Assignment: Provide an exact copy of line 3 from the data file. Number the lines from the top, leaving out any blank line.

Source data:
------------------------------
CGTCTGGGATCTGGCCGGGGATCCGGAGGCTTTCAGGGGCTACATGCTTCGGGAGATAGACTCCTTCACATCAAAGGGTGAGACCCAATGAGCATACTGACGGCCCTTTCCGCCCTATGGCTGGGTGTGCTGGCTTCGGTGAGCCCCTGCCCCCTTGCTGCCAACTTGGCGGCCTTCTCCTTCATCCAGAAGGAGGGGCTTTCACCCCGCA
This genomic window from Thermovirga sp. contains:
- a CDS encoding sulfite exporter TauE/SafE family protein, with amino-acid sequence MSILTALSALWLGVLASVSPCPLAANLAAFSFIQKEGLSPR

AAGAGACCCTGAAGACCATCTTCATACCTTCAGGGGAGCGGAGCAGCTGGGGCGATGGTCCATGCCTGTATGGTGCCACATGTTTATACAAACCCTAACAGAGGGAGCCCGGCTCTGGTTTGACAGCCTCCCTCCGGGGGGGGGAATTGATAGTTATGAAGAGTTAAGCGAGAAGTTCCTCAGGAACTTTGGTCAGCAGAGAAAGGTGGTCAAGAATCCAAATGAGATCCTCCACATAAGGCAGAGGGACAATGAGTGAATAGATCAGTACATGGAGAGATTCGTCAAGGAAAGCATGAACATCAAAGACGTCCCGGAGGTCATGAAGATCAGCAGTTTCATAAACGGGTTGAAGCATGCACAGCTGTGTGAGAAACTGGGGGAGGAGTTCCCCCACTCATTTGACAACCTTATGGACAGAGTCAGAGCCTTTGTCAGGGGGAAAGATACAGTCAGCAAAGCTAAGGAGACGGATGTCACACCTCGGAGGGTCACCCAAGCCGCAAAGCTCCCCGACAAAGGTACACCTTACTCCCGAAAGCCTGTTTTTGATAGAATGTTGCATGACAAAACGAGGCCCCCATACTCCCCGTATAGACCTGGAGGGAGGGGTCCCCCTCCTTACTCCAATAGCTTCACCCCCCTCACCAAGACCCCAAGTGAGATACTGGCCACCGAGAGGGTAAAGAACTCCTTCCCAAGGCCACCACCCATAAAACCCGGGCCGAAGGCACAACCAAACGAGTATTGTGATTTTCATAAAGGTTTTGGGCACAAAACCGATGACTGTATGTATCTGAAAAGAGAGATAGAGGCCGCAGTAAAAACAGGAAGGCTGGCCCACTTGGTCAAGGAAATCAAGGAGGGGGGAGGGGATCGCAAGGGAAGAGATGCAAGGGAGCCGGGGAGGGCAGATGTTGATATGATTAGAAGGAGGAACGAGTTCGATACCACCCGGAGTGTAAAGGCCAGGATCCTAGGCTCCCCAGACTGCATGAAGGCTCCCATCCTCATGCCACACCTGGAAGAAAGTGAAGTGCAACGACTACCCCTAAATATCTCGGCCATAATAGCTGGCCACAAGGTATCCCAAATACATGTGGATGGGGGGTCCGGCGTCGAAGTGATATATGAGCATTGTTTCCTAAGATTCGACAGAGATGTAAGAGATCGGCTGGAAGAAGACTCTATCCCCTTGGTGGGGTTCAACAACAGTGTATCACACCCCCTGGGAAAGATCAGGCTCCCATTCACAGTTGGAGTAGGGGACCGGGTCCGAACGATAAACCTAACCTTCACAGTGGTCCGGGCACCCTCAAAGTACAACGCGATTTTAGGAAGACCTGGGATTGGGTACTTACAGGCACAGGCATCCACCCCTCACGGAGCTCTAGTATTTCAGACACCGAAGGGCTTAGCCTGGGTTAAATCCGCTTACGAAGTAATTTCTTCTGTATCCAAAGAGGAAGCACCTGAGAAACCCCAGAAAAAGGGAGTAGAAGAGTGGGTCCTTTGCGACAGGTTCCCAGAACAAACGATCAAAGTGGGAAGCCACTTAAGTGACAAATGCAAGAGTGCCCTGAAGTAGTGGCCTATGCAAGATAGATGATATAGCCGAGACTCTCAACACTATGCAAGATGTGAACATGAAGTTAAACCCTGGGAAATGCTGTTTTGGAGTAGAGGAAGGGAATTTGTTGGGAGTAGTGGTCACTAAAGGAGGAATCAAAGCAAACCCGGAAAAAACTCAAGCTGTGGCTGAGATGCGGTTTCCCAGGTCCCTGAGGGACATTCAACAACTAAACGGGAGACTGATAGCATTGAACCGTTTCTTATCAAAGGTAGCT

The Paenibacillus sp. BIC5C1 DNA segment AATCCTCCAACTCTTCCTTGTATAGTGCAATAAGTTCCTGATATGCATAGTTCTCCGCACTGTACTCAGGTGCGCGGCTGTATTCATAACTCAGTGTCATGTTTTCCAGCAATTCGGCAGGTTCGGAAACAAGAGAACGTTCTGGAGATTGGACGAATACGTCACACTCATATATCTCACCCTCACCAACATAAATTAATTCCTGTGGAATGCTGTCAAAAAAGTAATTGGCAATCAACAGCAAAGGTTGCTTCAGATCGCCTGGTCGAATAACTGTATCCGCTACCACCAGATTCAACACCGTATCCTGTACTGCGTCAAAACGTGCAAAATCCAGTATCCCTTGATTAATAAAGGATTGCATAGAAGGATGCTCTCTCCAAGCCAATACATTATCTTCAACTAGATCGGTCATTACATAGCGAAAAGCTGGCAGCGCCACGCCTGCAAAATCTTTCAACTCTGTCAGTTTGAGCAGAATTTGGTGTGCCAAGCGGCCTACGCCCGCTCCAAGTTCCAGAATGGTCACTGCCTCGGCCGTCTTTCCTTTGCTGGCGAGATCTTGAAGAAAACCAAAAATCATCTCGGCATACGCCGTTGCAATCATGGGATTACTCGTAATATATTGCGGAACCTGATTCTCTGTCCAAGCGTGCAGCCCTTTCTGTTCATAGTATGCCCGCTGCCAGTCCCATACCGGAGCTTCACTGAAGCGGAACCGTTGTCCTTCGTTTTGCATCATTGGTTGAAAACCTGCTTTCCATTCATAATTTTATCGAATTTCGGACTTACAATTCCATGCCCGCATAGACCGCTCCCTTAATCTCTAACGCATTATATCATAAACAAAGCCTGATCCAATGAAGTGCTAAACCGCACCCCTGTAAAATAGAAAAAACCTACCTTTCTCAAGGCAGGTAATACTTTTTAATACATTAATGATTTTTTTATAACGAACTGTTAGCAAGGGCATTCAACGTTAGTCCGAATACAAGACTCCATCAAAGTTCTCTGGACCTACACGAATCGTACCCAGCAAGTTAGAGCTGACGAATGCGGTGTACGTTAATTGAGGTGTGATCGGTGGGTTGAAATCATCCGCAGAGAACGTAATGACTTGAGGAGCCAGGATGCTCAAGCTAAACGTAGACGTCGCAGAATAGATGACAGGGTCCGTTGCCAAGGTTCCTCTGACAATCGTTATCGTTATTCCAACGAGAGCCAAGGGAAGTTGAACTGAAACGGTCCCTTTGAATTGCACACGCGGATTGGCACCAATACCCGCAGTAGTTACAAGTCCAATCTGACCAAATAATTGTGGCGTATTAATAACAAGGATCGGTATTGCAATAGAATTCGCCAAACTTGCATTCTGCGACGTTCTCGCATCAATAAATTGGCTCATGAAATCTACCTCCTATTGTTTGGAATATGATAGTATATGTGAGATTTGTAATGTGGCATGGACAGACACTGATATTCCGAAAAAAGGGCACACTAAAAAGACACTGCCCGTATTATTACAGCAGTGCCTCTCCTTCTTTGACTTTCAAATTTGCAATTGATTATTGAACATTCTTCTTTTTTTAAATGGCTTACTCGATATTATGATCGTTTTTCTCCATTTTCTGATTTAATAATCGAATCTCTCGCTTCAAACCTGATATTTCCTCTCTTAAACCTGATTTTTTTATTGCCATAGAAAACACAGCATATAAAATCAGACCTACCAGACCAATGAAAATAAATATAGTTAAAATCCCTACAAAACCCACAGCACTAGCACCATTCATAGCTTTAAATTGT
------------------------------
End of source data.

- a CDS encoding sulfite exporter TauE/SafE family protein, with amino-acid sequence MSILTALSALWLGVLASVSPCPLAANLAAFSFIQKEGLSPR